Python Data Persistence – User-defined Types

Python Data Persistence – User-defined Types

While executing the queries, Python data types are implicitly parsed to corresponding CQL types as per the following table:(figure 12.1)

Python Type CQL Type
Bool Boolean
Float Float, double
Int, long Int, bigint , variant , smallest, tinyint , counter
Decimal, decimal Decimal
Str , Unicode Ascii, varchar , test
Buffer, byte array Blob
Date Date
Datetime Timestamp
Time Time
List , tuple


Set , frozenest Set
Dict , OrderedDist Map
Uuid.UUID Timeuuid.uuid

In addition to the above built-in CQL data types, the Cassandra table may have a column of a user-defined type to which an object of Python class can be mapped.

Cassandra provides a CREATE TYPE statement to define a new user-defined type which is used as a type for a column in a table defined with the CREATE TABLE statement.

In the script given below (, we define a Cassandra user-defined type named ‘contacts’ and use it as the data type of the ‘contact’ column in the ‘users’ table. The register__user_type ( ) method of cluster object helps us to map Python class ‘Contactlnfo’ to the user-defined type.

from cassandra.cluster import Cluster 
cluster = Cluster(protocol_version=3) 
session = cluster.connect( ) 
session.execute("CREATE TYPE contact (email text, phone text)") 
session.execute("CREATE TABLE users (userid int PRIMARY KEY, name text, contact frozen<contact>)") 
class Contactlnfo:          
      def__init__(self, email, phone):                       
  = email                       
   = phone 
cluster.register_user_type('mykeyspace', 'contact', Contactlnfo)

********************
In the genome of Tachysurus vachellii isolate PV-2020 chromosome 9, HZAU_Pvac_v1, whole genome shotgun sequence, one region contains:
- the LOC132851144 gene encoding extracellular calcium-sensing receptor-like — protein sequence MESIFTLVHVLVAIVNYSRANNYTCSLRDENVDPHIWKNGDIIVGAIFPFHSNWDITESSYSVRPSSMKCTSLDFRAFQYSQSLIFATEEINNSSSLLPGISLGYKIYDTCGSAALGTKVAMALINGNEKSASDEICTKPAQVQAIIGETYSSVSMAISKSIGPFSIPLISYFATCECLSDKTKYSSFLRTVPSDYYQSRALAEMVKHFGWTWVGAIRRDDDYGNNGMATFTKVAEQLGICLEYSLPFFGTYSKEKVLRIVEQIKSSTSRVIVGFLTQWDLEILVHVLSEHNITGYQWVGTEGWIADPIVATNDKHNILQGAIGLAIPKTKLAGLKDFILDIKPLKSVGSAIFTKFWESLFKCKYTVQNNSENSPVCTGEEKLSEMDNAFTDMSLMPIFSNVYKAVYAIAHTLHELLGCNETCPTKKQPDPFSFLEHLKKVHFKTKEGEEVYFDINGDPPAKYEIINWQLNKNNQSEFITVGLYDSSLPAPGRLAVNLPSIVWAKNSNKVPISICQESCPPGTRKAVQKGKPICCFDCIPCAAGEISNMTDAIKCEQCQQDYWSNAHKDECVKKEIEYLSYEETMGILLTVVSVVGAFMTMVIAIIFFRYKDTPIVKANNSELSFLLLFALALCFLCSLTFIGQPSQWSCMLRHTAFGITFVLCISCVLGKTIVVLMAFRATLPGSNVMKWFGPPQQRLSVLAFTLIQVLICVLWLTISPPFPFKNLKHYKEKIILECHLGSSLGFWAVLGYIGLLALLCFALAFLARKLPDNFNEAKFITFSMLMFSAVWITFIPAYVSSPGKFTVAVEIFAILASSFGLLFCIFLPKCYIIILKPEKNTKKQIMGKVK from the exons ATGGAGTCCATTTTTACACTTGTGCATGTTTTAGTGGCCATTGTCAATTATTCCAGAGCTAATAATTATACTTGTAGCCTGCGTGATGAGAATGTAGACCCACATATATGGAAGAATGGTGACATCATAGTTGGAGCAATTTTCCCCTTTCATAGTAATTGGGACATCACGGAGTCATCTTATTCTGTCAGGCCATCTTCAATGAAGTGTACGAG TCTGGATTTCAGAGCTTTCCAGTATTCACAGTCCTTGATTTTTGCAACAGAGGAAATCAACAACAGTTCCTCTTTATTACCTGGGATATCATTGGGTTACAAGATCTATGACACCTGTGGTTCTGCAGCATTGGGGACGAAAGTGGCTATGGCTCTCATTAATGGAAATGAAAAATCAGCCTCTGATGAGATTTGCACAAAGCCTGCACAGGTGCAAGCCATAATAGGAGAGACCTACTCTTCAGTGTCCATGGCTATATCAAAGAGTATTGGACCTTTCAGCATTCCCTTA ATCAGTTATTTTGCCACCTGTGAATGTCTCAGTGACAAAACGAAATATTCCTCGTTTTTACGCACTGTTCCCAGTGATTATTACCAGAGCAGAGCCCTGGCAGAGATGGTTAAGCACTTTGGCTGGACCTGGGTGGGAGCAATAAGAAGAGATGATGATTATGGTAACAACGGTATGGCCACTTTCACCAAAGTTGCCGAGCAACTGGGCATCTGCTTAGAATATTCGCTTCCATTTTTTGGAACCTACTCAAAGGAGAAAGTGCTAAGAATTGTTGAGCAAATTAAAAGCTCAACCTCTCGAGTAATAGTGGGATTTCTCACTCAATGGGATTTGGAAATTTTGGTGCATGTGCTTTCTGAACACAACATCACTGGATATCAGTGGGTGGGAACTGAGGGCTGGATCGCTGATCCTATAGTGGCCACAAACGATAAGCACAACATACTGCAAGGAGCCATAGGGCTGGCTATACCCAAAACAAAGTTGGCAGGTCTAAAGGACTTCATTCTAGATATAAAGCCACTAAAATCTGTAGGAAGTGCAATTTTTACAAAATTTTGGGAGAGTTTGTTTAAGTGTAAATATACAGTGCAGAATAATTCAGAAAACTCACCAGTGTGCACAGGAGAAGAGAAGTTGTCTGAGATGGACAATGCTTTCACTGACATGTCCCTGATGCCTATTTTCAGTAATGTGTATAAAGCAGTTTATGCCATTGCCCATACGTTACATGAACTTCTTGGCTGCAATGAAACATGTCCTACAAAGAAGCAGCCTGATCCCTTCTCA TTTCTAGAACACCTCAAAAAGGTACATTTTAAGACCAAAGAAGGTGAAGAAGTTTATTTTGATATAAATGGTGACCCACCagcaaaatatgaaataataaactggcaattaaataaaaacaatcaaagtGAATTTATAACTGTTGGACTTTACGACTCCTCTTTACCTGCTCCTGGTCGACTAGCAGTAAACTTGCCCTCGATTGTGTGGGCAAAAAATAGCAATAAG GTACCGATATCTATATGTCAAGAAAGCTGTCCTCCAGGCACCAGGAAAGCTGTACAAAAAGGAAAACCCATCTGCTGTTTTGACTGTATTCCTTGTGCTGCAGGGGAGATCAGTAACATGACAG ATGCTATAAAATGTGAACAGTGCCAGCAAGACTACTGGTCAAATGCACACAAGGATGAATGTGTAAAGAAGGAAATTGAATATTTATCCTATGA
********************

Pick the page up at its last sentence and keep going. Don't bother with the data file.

# insert a row using an instance of Contctlnfo session.execute("INSERT INTO users (userid, name, contact) 
VALUES (%s, %s, %s)",                           
   (1, .'Admin', Contactlnfo
("admin@", '9988776655')))

The following display of the CQL shell confirms the insertion operation of the above script.

cq1sh:mykeyspace> select * from users; 
    userid          |                            contact                                            |  name
        1        | {email: '', phone: '9988776655'}  |   Admin 
(1 rows)

In this chapter, we learned about the basic features of the Cassandra database, and importantly how to perform read/write operations on it with Python.

Final thoughts

This is also the last chapter of this book. Starting with the basics of Python, we learned how to work with different data storage formats. This work is neither a Python handbook nor a SQL/NoSQL database guide. Instead, it is intended to be a simple and practical explanation of Python interfaces with different data persistence avenues available today.

This book concentrates primarily on basic CRUD operations on SQL and NoSQL databases and other data file formats. However, these techniques are merely complementary to the real data crunching a data scientist needs to perform. The next logical thing for a curious reader would be to acquire data manipulation and visualization skills for which Python has very rich and powerful libraries.
1 hope you enjoyed this book as much as 1 did bring to you. Feedback, suggestions, and corrections if any are most welcome so that subsequent editions can be improved.